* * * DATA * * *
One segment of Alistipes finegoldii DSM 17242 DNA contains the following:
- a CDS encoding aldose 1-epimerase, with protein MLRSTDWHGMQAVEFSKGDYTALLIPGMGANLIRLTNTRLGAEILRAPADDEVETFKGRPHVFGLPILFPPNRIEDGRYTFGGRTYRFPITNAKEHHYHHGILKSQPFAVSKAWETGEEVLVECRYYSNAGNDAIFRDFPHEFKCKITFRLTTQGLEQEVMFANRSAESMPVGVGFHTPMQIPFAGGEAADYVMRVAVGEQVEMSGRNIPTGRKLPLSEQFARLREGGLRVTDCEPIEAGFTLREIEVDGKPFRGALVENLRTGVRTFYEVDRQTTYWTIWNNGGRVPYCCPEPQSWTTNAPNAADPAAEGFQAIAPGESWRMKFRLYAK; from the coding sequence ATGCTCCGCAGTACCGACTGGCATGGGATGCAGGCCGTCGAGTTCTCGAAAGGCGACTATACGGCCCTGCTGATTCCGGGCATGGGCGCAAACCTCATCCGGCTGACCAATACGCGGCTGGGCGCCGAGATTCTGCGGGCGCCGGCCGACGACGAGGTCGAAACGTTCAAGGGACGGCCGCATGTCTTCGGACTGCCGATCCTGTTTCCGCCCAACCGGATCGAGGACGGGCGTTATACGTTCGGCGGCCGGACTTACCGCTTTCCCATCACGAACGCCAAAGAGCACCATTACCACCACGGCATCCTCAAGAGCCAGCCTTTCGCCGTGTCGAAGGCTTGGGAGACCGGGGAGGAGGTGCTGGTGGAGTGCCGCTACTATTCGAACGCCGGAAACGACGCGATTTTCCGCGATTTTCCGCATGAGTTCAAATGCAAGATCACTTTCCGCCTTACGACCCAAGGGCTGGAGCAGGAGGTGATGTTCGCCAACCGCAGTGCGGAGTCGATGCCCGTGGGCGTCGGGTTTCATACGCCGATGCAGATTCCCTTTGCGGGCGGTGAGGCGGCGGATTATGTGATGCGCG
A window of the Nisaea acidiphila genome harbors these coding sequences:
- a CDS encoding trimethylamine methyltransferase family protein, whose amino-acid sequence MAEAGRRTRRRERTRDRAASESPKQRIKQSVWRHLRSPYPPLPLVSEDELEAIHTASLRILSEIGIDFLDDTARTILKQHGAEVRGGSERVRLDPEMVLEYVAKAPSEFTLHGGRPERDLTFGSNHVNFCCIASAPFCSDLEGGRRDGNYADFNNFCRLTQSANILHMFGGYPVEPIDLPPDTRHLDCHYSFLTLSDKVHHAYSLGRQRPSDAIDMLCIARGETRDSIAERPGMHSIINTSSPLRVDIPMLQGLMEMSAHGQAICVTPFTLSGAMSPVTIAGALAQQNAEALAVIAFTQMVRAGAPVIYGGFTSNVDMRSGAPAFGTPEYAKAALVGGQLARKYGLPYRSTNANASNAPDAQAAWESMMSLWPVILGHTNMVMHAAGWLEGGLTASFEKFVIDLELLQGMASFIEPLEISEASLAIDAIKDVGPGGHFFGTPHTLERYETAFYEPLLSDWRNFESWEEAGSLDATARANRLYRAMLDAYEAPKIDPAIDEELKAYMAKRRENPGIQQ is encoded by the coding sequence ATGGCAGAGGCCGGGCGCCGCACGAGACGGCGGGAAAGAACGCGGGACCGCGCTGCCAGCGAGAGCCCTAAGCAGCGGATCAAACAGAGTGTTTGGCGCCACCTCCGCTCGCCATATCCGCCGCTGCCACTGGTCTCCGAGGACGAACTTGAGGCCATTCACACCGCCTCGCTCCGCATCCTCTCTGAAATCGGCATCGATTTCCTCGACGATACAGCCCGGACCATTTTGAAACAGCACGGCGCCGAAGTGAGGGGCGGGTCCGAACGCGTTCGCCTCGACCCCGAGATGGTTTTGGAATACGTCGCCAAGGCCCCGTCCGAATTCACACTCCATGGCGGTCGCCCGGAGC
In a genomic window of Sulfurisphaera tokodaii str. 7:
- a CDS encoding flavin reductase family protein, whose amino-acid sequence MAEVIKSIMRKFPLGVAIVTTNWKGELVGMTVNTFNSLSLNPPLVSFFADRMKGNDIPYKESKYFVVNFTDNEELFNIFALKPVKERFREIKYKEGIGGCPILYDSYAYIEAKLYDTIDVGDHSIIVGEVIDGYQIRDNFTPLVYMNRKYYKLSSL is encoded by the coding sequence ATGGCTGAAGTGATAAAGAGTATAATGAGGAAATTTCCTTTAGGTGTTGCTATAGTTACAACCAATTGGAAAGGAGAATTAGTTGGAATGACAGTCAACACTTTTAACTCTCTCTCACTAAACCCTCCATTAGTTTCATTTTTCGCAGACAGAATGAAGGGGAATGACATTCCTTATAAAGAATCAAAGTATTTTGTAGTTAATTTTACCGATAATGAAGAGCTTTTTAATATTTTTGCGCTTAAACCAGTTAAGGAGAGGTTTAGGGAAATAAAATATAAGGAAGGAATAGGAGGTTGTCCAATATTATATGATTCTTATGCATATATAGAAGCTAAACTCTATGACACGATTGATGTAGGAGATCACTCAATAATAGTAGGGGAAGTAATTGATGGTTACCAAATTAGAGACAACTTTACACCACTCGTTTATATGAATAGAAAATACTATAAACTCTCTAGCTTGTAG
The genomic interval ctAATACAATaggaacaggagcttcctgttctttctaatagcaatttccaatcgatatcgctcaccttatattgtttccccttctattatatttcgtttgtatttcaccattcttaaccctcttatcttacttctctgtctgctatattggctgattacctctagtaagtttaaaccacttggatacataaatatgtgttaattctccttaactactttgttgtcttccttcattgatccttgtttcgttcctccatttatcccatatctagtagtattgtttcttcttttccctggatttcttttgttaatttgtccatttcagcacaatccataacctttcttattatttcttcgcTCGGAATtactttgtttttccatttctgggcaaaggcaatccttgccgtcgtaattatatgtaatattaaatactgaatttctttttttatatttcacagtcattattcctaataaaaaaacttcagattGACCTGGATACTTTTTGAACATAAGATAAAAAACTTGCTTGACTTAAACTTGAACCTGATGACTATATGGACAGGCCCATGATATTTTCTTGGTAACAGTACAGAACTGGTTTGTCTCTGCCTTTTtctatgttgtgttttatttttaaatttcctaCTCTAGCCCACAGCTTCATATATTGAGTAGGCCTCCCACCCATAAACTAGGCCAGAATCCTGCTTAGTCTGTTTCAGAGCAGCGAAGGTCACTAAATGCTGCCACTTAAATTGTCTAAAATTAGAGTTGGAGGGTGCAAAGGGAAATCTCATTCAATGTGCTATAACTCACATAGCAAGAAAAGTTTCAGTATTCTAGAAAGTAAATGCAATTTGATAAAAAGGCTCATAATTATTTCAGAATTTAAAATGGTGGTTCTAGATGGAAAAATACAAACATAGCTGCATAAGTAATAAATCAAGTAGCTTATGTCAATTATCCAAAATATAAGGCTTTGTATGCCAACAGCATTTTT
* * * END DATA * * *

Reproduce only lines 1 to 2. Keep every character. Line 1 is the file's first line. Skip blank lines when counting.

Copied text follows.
One segment of Alistipes finegoldii DSM 17242 DNA contains the following:
- a CDS encoding aldose 1-epimerase, with protein MLRSTDWHGMQAVEFSKGDYTALLIPGMGANLIRLTNTRLGAEILRAPADDEVETFKGRPHVFGLPILFPPNRIEDGRYTFGGRTYRFPITNAKEHHYHHGILKSQPFAVSKAWETGEEVLVECRYYSNAGNDAIFRDFPHEFKCKITFRLTTQGLEQEVMFANRSAESMPVGVGFHTPMQIPFAGGEAADYVMRVAVGEQVEMSGRNIPTGRKLPLSEQFARLREGGLRVTDCEPIEAGFTLREIEVDGKPFRGALVENLRTGVRTFYEVDRQTTYWTIWNNGGRVPYCCPEPQSWTTNAPNAADPAAEGFQAIAPGESWRMKFRLYAK; from the coding sequence ATGCTCCGCAGTACCGACTGGCATGGGATGCAGGCCGTCGAGTTCTCGAAAGGCGACTATACGGCCCTGCTGATTCCGGGCATGGGCGCAAACCTCATCCGGCTGACCAATACGCGGCTGGGCGCCGAGATTCTGCGGGCGCCGGCCGACGACGAGGTCGAAACGTTCAAGGGACGGCCGCATGTCTTCGGACTGCCGATCCTGTTTCCGCCCAACCGGATCGAGGACGGGCGTTATACGTTCGGCGGCCGGACTTACCGCTTTCCCATCACGAACGCCAAAGAGCACCATTACCACCACGGCATCCTCAAGAGCCAGCCTTTCGCCGTGTCGAAGGCTTGGGAGACCGGGGAGGAGGTGCTGGTGGAGTGCCGCTACTATTCGAACGCCGGAAACGACGCGATTTTCCGCGATTTTCCGCATGAGTTCAAATGCAAGATCACTTTCCGCCTTACGACCCAAGGGCTGGAGCAGGAGGTGATGTTCGCCAACCGCAGTGCGGAGTCGATGCCCGTGGGCGTCGGGTTTCATACGCCGATGCAGATTCCCTTTGCGGGCGGTGAGGCGGCGGATTATGTGATGCGCG